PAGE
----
By Jonathan E. Kaplan - 05/19/05 12:00 AM EDT
President Bush’s former congressional lobbyists who left the White House earlier this year to lobby for the private sector have quickly landed lucrative Fortune 500 clients.
Six top White House legislative-affairs aides, including David Hobbs, who was head of Bush’s office of legislative affairs, have moved on to K Street since the end of last year. More than a dozen aides have cycled through the White House office of legislative affairs since 2003, when Bush’s first pick, Nicholas Calio, left to run Citigroup’s Washington office.
The aides in the White House office of legislative affairs, which shepherds the presidential agendas through the Congress, are hired from within Congress or from the lobbying world. But those who move on to the White House rarely return to Capitol Hill.
The exodus of White House aides can be explained by the regular turnover after an election, but there is no right time to leave the White House.
“It all depends on why you came and why you’re leaving,” said Paul Light, a professor of public service at New York University and an adviser to the Presidential Appointee Initiative.
“To the extent some wish to cash in on their connections to get through the one-year lobbying ban on lobbying their former colleagues, they are going to have to leave sooner than later,” he added.
Joel Johnson, a lobbyist with the Glover Park Group and a former top aide to President Clinton, agreed.
“There’s not a perfect time to leave,” he said. “I think the value of that experience transcends the moment in time that you leave.”
Hobbs, a former senior aide to former House Majority Leader Dick Armey (R-Texas), stepped down late last year. He has set up his own lobbying shop, rented prime office space at 101 Constitution Ave. and landed five big clients: the National Cable Telecommunications Association, Anheuser Busch, Johnson & Johnson, Honeywell International and Comcast Corp., according to Senate disclosure records.
While no payments were listed on the forms, corporations and their trade associations typically pay thousands of dollars a month to lobbyists for political and legislative advice. Hobbs had earned $157,000 as an assistant to the president.
He said he has not hired any partners yet.
In the office of legislative affairs, Hobbs had three “inside deputies,” who were responsible for troubleshooting within the administration to help Hobbs’s front-line lobbyists.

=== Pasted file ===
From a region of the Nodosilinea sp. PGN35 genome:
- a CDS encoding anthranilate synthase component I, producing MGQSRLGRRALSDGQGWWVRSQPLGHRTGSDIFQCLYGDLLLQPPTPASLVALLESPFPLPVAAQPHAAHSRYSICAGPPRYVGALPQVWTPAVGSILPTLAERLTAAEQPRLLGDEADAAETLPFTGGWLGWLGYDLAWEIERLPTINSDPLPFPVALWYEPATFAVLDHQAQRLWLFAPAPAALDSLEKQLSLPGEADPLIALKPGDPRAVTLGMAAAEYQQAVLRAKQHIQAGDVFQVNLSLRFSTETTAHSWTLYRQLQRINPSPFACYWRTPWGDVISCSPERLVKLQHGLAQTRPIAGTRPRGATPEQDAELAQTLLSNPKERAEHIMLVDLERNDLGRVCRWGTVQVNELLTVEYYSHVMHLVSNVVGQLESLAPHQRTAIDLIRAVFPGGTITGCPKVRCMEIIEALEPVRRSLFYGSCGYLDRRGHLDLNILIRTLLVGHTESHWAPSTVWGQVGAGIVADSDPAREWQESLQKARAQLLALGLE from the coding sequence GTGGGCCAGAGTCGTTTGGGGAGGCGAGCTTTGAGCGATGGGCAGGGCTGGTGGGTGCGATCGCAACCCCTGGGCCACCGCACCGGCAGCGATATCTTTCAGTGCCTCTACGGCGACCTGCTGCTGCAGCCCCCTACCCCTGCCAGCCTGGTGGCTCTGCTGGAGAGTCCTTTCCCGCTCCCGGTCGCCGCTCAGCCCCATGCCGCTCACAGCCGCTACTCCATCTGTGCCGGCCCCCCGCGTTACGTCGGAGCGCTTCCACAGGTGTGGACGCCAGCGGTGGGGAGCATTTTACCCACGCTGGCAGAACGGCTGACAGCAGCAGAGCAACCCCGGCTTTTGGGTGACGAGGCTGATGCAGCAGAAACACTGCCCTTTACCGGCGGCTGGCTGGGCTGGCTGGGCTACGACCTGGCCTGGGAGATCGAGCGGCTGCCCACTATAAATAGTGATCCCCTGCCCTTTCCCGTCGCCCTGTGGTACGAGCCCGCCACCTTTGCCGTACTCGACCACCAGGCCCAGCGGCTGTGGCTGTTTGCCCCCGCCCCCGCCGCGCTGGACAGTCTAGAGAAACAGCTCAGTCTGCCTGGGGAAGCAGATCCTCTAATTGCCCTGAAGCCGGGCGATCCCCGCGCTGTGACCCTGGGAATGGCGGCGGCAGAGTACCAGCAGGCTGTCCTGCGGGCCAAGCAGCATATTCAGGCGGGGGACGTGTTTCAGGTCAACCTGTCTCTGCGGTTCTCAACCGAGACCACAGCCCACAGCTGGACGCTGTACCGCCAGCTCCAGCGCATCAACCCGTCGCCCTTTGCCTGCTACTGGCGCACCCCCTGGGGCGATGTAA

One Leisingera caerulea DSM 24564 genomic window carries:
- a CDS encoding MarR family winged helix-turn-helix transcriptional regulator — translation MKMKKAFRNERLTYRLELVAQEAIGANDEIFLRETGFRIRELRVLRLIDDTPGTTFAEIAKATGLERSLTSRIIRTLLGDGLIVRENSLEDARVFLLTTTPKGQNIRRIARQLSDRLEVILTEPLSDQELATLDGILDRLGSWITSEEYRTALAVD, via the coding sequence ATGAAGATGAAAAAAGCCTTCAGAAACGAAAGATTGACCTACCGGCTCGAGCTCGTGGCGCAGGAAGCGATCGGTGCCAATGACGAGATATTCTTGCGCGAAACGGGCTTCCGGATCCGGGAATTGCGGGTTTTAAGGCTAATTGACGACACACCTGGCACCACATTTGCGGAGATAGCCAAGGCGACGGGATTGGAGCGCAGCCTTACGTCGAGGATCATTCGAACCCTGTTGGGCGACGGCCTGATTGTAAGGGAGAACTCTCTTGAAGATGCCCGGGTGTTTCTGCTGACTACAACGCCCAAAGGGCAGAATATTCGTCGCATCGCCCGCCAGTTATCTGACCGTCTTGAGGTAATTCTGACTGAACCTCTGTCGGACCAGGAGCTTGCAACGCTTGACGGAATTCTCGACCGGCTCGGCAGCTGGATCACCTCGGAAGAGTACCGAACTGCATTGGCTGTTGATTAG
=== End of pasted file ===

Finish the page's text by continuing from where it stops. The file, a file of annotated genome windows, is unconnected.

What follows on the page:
Eric Pelletier, an inside deputy, is now senior manager of government relations at General Electric.
Chris Cox, who had been a special assistant to the president for legislative affairs and chief of staff to Rep. Dave Rogers (R-Mich.), joined Navigators.
“What we were looking for was someone with fresh legs in the House,” said Jim Pitts, one of the firm’s founding partners. “Across [the House] rank and file, we needed depth.”
The hire has paid off, Pitts said. AgustaWestland, an Italian company contracted by the U.S. Navy to build the next fleet of Marine One presidential helicopters, has hired Navigators to help them on Capitol Hill. The company is the largest helicopter manufacturer in the world in terms of revenue.
Hobbs’s other assistants have joined prominent companies and firms. Dan Keniry joined TIAA-CREF as a vice president for federal relations; Amy Jensen Cunniffe, who spent seven years working for House Speaker Dennis Hastert (R-Ill.), works for Quinn Gillespie; and Ginger Loper is a vice president with Timmons & Co.
Clay Sell, former chief of staff to Rep. Mac Thornberry (R-Texas) and Senate Appropriations Committee clerk, was confirmed as the deputy secretary of energy in March.
On the White House’s political and communications side, Quinn Gillespie hired Jim Morrell, a former communications aide, and Koch Industries tapped Matt Schlapp, the former White House political director, to become its executive director of federal relations at Koch Industries.
Clinton’s legislative-affairs aides made quick transitions, too. Howard Paster, Clinton’s first chief, returned to Hill & Knowlton. Clinton’s other top lobbyists, Pat Griffin, John Hilley, Larry Stein and Chuck Brain shuttled between the Senate and K Street.